Dietitian & Nutrition Services, University of Guelph

Welcome to Dietitian Services at the University of Guelph

All University of Guelph students have access to Student Wellness Services nutrition services (free and fee-based options are available). Students can access these services in three ways:


Meet our Student Wellness Dietitian

Lindzie O'Reilly Registered Dietitian and Certified Intuitive Eating Counsellor for Student Wellness Services

How to access *FREE one-on-one support from Lindzie (*available for UofG Students only)

"I believe that food is an important part of life. We eat to meet our nutrient and energy needs, for social reasons, for pleasure, for comfort and much more. It's important to honour all of those reasons in order to build a food routine that's sustainable and enjoyable. I also believe that food can be a complicated and overwhelming thing sometimes. I support students as they experiment to develop a food routine that works for them as an individual and that optimizes their physical and mental wellbeing. 

My practice is weight-neutral, which means that I don't believe that someone's size is a good indicator of their health status and I don't believe that striving for weight loss provides a sustainable solution for health concerns. Instead, I work with students to understand the root of health concerns and to create habit-based goals."


Group Nutrition Services 

Group nutrition services are available for no additional cost for University of Guelph students. These programs are designed to address common nutrition concerns amongst university students and are meant to give students access to nutrition advice at the time of their concern, with little or no wait. No registration or referral is required for group nutrition services. Each session is independent and students may attend as many sessions as they would like.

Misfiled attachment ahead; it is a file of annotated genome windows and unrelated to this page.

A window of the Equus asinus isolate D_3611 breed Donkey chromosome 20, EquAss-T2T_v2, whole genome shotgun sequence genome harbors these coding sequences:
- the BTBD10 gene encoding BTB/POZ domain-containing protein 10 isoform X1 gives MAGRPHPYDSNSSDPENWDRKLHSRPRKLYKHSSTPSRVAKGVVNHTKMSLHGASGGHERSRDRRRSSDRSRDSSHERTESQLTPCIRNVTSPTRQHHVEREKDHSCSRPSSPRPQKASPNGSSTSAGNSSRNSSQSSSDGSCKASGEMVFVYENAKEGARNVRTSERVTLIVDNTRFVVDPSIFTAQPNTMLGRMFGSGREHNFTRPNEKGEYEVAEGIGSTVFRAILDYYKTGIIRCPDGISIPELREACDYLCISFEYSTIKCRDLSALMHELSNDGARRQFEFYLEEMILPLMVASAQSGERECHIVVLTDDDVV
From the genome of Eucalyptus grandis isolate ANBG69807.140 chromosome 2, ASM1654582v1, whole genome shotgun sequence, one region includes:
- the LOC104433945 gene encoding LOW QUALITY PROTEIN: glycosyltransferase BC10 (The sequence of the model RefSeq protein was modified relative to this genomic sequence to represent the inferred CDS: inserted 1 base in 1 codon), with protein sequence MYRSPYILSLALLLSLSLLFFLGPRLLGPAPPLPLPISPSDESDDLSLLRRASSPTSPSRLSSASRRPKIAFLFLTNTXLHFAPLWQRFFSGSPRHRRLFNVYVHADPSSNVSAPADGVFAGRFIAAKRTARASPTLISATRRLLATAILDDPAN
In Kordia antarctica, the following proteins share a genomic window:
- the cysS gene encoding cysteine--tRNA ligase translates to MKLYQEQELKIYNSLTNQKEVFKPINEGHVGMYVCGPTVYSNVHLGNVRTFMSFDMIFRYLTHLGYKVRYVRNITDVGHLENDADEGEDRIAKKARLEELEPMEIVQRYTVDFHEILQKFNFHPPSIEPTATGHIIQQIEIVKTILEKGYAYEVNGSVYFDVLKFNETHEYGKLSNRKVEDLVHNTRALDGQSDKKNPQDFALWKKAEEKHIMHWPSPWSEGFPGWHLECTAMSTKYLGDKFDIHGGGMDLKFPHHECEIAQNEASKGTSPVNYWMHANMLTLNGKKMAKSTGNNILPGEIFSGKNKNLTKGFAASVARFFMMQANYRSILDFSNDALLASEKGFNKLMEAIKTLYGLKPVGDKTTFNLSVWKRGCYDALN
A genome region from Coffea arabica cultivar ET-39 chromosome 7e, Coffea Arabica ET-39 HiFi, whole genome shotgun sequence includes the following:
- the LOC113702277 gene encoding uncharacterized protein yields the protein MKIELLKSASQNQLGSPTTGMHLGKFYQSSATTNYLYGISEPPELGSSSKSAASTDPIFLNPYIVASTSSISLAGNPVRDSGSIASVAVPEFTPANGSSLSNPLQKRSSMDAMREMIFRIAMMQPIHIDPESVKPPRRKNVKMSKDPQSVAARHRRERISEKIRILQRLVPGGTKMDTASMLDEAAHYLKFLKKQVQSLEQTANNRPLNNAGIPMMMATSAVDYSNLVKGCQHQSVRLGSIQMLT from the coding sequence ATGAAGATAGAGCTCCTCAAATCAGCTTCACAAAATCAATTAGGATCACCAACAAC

Winter 2023 group nutrition services will occur weekly and include the following topics: 

Location: All Winter 2023 Group Nutrition Sessions will occur in person in JTP 1146.

For session descriptions, click on the date below or view all session descriptions here.

Take the Stress out of IBS: Will remain virtual for W23 beginning March 1, 2023 from 5:30-6:30pm for 5 weeks  (on March 1, 8, 15, 22 and 29). Students can find out more and can register on Kathy Somers' website. There is a $20 fee for University of Guelph students to attend this program. 

Stress Eating: This two-hour educational, skills-oriented workshop meets online on Tuesday, March 21, 2023 from 7-9pm. Students can find out more and can register on Kathy Somers' website. There is a $5 fee for University of Guelph students to attend this program. 


Nutrition Services on Demand

Student groups, varsity teams, and U of G professors are welcome to request a guest lecture or workshop by emailing Lindzie at loreilly@uoguelph.ca.


One-to-One Nutrition Appointments

One-to-one nutrition appointments are available to University of Guelph students with a referral for no additional cost and are included in your student fees.

Referrals can be submitted for UofG Students only either:

  • By request through a Student Wellness Services Health Care provider
  • By completing a self-referral form from SWS reception. Call 519-824-4120 x52131 or email health@uoguelph.ca. If requesting the form via email, please ensure that you include your student number and phone number in your email request.